LETTER: Resident Joins Race for Watertown Library Trustee

I recently pulled papers to run for the office of Watertown Free Public Library Trustee in the November 2019 election. In the coming weeks and months, I will be canvassing around town, initially gathering enough signatures to appear on the ballot, and getting to know voters and their thoughts about the future of the Watertown Public Library. First, I would like to introduce myself here to my fellow Watertown residents, and explain why I am running for Library Trustee. I am a lifelong Watertown resident. I grew up in the Irving Park neighborhood near Perkins School for The Blind in the 80s and 90s and about 13 years ago moved to the west side of town where I co-purchased a home with my sister.

Developer Eyeing Spot on Major Watertown Intersection for 40B Housing Project

An image from Google Maps showing the proposed site of a 113 unit 40B housing project at the corner of Coolidge Hill Road and Arlington Street. A developer has started the process to build a Chapter 40B residential project on a major intersection in East Watertown. Under the state law to encourage the building of affordable housing, 40B projects do not have to comply with many local zoning rules. The project is proposed for 19 Coolidge Hill Road, on the former E.H. Hinds Atlantic Plant property. The proposal, according to information submitted to the MassHousing Partnership (which oversees 40B projects), would have 113 rental units on the 0.9 acre lot, and would have 28 affordable units.

Funding to Design Arsenal Park Renovation Approved

A view of the planned renovation of Arsenal Park. The Watertown Town Council approved $250,000 to be spent on the design of the majority of Arsenal Park renovation, while another section is moving ahead with funding from the developers of Arsenal Yards. The money will be used to do the detailed designs to all of the park, except for the eastern most part, which is being worked on in conjunction with Arsenal Yards. The project includes a multipurpose field —including a softball field — a playground in the northwest corner with a new bathroom, a picnic area and an expanded splash pad. In addition, the plan includes two basketball courts and three tennis courts, next to a picnic area and space for community gardens.

UPDATED: Watertown Electrical Customers Moving to New Green Energy Program in Fall

Watertown’s new electricity plan will get half its energy from renewable sources, such as solar panels. NOTE: A fourth informational meeting has been added, see details below:

In September, Watertown residents will be transitioned to the Town’s new Electricity Choice Program, which gets half its power from renewable sources. Customers have a choice to opt out of the program, or to get a greater percentage of green electricity. The new renewable energy contract will be part of the state’s Community Choice Aggregation program. In May, the Town Council gave Town Manager Michael Driscoll the authority to approve a contract with a greater amount of renewable energy that required by the state.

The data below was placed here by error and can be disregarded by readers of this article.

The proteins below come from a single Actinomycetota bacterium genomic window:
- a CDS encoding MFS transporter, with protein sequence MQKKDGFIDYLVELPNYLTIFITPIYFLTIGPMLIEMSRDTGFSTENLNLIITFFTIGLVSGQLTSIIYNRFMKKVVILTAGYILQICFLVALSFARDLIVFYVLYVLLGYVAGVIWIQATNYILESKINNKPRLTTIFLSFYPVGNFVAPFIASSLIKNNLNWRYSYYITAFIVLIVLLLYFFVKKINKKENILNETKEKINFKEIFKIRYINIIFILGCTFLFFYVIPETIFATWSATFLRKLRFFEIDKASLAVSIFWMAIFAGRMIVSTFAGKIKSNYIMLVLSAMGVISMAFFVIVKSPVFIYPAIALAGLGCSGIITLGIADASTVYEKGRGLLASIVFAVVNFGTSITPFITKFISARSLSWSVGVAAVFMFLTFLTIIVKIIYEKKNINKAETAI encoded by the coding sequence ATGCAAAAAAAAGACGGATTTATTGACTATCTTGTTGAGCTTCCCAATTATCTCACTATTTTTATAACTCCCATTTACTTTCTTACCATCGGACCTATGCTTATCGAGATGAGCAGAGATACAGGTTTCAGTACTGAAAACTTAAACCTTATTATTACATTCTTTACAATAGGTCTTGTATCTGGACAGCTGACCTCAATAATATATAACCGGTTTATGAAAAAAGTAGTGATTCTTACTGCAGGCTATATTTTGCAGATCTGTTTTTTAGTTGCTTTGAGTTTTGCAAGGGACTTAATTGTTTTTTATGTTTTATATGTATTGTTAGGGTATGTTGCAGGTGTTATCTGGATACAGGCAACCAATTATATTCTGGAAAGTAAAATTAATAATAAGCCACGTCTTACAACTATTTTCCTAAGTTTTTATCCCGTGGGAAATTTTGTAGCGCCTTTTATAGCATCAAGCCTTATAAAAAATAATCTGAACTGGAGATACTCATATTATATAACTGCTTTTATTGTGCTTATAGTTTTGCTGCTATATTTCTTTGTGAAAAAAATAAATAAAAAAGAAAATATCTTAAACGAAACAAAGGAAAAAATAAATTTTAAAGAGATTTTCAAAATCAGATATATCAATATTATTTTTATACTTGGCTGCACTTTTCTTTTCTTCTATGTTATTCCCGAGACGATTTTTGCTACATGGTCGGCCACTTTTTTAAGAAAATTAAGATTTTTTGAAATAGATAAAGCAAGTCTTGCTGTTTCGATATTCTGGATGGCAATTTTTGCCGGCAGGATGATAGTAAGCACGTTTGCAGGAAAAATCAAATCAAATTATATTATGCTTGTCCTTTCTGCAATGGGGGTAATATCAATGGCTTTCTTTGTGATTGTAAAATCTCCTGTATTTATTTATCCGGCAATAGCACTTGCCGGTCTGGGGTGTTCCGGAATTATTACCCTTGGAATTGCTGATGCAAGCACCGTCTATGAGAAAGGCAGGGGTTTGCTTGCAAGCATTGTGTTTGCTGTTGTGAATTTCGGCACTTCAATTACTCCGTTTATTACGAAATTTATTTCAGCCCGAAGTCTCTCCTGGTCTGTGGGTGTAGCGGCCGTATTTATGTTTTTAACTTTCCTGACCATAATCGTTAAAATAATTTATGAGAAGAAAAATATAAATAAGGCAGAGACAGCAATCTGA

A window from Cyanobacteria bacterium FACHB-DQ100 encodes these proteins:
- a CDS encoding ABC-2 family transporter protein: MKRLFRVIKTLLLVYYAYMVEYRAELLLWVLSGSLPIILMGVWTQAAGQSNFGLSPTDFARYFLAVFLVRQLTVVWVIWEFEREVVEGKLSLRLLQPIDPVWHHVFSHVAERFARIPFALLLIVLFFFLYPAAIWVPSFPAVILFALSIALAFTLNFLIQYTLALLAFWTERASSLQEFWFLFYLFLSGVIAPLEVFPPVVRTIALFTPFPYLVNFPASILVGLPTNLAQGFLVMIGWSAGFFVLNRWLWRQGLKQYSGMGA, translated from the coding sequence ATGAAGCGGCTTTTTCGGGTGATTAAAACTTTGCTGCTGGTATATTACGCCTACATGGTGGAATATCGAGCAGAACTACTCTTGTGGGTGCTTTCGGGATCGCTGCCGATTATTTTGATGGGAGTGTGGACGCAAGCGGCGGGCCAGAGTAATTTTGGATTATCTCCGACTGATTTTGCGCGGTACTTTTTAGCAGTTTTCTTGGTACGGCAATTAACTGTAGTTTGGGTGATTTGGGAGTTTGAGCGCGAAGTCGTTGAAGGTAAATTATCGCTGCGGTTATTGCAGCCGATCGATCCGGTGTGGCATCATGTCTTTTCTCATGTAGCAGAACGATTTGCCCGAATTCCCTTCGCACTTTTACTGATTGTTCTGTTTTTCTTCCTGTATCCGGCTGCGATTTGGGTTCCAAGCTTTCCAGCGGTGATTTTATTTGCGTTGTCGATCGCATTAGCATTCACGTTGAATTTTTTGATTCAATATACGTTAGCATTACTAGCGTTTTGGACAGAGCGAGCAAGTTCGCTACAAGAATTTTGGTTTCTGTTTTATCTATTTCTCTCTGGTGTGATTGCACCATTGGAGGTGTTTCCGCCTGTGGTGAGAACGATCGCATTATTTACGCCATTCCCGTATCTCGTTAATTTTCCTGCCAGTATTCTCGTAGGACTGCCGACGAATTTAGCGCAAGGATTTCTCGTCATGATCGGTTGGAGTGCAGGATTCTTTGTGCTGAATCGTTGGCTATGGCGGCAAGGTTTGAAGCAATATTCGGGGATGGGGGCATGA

Several Candidates Running for Town Council, Library Trustee Spots Not Yet Filled

The open At-Large seat on the Watertown Town Council has drawn significant interest from potential candidates, meanwhile, there are not enough candidates to fill the openings on the Board of Library Trustees. On Nov. 5, 2019, Watertown residents will vote for Town Council, School Committee and Library Trustees. Eight of nine Town Councilors have taken out papers to run for Town Council, and the last seat is currently filled by a temporary councilor. Former-Councilor Susan Falkoff agreed to fill the remainder of the term left vacant when Michael Dattoli left town, and she agreed not to run for reelection.

Council Raises Water, Sewer Rates & Asks Questions

Watertown’s water and sewer rates will be rising after the Town Council approved the new rates, but they also had questions about how the rates increased as the amount of water used dropped. The new rates will include a 2.5 percent increase for water rates and 4.9 percent for sewer rates, for a combined increase of 4 percent. The average customer would pay an extra $13.42 per quarter, or 15 cents a day. See more details about the rates by clicking here. The Council heard a presentation at the end of May about the proposed rates, and the rates that were adopted were identical to the recommendations from the town’s water and sewer consultant.

Zoning Board Member Announces Run for Town Council

The following announcement was provided by John Gannon’s Campaign:

Watertown Zoning Board member and former Watertown Town Attorney John Gannon announced his run for Town Councilor At Large. Running for one of four seats, he said, “I grew up in Watertown and have lived here all my life. My father worked nights at the post office and my mother was a homemaker. I understand how much importance our quality of life in Watertown plays in the lives of children and their families, from our public schools and libraries to our senior centers. As a homeowner and taxpayer, I know how important smart growth is to this town, and I couldn’t be more personally invested.

2019 Watertown Road Projects Delayed After Bids Come in Too High

A slate of seven Watertown roads set to be repaved this year will likely have to wait until next spring after bids for the work came in much higher than expected. Town Manager Michael Driscoll told the Town Council on Tuesday that the bids for the 2019 Watertown street and sidewalk repair project came in and he recommends rejecting them. “There was only one bid and it was 33 percent higher than expected,” Driscoll said. The issue was referred to a joint meeting of the Town Council’s Public Works and Budget & Fiscal Oversight subcommittees to decide how to go forward. Public Works Superintendent Gerry Mee recommended that the bids go out later in the year.